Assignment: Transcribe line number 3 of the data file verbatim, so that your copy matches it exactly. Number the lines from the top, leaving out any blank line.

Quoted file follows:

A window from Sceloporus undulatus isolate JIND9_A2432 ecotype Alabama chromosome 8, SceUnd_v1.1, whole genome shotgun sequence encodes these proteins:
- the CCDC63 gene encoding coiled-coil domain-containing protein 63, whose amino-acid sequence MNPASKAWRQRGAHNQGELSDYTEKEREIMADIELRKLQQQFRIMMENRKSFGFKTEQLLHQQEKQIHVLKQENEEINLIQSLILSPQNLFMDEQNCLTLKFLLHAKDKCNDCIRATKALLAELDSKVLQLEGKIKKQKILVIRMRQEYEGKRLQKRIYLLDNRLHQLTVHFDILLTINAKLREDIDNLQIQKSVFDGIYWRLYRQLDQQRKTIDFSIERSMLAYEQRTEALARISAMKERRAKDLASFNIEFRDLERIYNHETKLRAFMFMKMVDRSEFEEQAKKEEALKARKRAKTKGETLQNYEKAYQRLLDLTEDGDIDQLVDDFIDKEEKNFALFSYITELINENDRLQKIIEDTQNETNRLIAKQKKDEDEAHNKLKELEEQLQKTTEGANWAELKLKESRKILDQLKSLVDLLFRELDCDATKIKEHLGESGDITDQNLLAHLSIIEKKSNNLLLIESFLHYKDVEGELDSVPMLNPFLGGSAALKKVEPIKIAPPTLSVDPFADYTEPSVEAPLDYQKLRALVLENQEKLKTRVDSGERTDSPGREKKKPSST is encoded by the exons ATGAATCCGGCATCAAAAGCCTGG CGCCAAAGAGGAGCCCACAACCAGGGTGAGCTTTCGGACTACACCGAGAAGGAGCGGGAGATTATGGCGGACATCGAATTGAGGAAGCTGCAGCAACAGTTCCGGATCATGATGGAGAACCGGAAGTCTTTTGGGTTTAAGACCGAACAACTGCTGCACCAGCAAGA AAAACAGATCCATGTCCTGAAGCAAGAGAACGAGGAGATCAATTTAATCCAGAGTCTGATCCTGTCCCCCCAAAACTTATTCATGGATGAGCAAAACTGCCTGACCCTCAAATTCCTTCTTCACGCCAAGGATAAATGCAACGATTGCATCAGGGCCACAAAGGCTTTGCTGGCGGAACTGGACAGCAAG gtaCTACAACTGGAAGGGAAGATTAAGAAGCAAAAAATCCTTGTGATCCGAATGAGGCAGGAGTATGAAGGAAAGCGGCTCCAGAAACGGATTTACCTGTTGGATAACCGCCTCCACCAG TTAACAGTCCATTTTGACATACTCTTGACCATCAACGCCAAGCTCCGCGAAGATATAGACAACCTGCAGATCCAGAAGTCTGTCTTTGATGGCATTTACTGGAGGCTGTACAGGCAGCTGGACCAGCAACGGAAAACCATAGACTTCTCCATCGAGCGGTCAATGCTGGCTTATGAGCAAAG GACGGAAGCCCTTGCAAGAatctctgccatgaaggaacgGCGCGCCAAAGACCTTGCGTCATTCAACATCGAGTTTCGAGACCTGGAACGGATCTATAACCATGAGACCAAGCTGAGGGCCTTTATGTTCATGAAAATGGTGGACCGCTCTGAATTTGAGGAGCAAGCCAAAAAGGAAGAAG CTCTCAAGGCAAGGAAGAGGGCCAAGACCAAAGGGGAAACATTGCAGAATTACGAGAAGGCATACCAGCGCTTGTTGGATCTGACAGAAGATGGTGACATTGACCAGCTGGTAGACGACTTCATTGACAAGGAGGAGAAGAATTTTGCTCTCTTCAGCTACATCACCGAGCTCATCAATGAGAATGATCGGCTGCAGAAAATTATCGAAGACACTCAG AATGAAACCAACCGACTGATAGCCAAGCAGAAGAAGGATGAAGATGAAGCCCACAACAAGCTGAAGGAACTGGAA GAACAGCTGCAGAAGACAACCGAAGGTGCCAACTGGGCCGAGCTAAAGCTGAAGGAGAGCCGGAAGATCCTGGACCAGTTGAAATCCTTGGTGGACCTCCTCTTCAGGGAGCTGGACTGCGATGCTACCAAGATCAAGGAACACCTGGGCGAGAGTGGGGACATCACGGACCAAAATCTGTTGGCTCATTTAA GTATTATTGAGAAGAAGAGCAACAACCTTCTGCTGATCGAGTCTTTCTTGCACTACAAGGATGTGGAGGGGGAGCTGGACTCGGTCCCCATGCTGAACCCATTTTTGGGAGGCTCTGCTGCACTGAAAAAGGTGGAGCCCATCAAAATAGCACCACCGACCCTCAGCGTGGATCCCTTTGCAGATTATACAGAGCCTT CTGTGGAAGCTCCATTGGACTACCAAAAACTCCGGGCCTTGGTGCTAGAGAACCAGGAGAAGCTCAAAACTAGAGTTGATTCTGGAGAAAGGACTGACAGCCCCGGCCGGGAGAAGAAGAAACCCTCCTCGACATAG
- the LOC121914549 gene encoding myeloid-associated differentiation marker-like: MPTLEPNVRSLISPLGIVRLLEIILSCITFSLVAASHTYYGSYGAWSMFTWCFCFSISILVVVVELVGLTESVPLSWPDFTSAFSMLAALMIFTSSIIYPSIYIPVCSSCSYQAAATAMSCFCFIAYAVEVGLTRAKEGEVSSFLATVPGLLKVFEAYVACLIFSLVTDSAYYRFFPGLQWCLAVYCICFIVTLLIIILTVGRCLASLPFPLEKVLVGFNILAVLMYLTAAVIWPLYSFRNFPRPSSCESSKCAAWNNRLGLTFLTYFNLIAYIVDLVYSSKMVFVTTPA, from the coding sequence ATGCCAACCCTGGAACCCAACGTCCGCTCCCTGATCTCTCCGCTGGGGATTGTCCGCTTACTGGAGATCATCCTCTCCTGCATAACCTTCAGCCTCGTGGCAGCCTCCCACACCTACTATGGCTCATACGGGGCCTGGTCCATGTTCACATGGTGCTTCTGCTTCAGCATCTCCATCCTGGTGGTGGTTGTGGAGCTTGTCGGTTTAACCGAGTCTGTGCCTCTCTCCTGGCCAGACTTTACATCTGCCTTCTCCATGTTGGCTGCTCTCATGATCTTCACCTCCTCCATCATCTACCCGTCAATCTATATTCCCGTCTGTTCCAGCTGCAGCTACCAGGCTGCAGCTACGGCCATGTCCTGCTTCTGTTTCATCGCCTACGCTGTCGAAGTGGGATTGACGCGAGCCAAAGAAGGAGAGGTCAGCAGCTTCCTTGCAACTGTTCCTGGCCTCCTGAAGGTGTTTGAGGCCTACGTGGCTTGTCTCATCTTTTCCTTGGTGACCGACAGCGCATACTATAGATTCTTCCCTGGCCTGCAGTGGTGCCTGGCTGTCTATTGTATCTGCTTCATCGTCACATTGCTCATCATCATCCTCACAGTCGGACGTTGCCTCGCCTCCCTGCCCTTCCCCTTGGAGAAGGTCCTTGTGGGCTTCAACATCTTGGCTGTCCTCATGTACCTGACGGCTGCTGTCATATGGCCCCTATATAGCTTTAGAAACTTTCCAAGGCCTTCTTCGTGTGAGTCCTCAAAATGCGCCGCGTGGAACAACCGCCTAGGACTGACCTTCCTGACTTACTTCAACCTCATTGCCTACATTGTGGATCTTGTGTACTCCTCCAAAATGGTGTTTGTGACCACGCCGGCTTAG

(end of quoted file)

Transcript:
- the LOC121914549 gene encoding myeloid-associated differentiation marker-like: MPTLEPNVRSLISPLGIVRLLEIILSCITFSLVAASHTYYGSYGAWSMFTWCFCFSISILVVVVELVGLTESVPLSWPDFTSAFSMLAALMIFTSSIIYPSIYIPVCSSCSYQAAATAMSCFCFIAYAVEVGLTRAKEGEVSSFLATVPGLLKVFEAYVACLIFSLVTDSAYYRFFPGLQWCLAVYCICFIVTLLIIILTVGRCLASLPFPLEKVLVGFNILAVLMYLTAAVIWPLYSFRNFPRPSSCESSKCAAWNNRLGLTFLTYFNLIAYIVDLVYSSKMVFVTTPA, from the coding sequence ATGCCAACCCTGGAACCCAACGTCCGCTCCCTGATCTCTCCGCTGGGGATTGTCCGCTTACTGGAGATCATCCTCTCCTGCATAACCTTCAGCCTCGTGGCAGCCTCCCACACCTACTATGGCTCATACGGGGCCTGGTCCATGTTCACATGGTGCTTCTGCTTCAGCATCTCCATCCTGGTGGTGGTTGTGGAGCTTGTCGGTTTAACCGAGTCTGTGCCTCTCTCCTGGCCAGACTTTACATCTGCCTTCTCCATGTTGGCTGCTCTCATGATCTTCACCTCCTCCATCATCTACCCGTCAATCTATATTCCCGTCTGTTCCAGCTGCAGCTACCAGGCTGCAGCTACGGCCATGTCCTGCTTCTGTTTCATCGCCTACGCTGTCGAAGTGGGATTGACGCGAGCCAAAGAAGGAGAGGTCAGCAGCTTCCTTGCAACTGTTCCTGGCCTCCTGAAGGTGTTTGAGGCCTACGTGGCTTGTCTCATCTTTTCCTTGGTGACCGACAGCGCATACTATAGATTCTTCCCTGGCCTGCAGTGGTGCCTGGCTGTCTATTGTATCTGCTTCATCGTCACATTGCTCATCATCATCCTCACAGTCGGACGTTGCCTCGCCTCCCTGCCCTTCCCCTTGGAGAAGGTCCTTGTGGGCTTCAACATCTTGGCTGTCCTCATGTACCTGACGGCTGCTGTCATATGGCCCCTATATAGCTTTAGAAACTTTCCAAGGCCTTCTTCGTGTGAGTCCTCAAAATGCGCCGCGTGGAACAACCGCCTAGGACTGACCTTCCTGACTTACTTCAACCTCATTGCCTACATTGTGGATCTTGTGTACTCCTCCAAAATGGTGTTTGTGACCACGCCGGCTTAG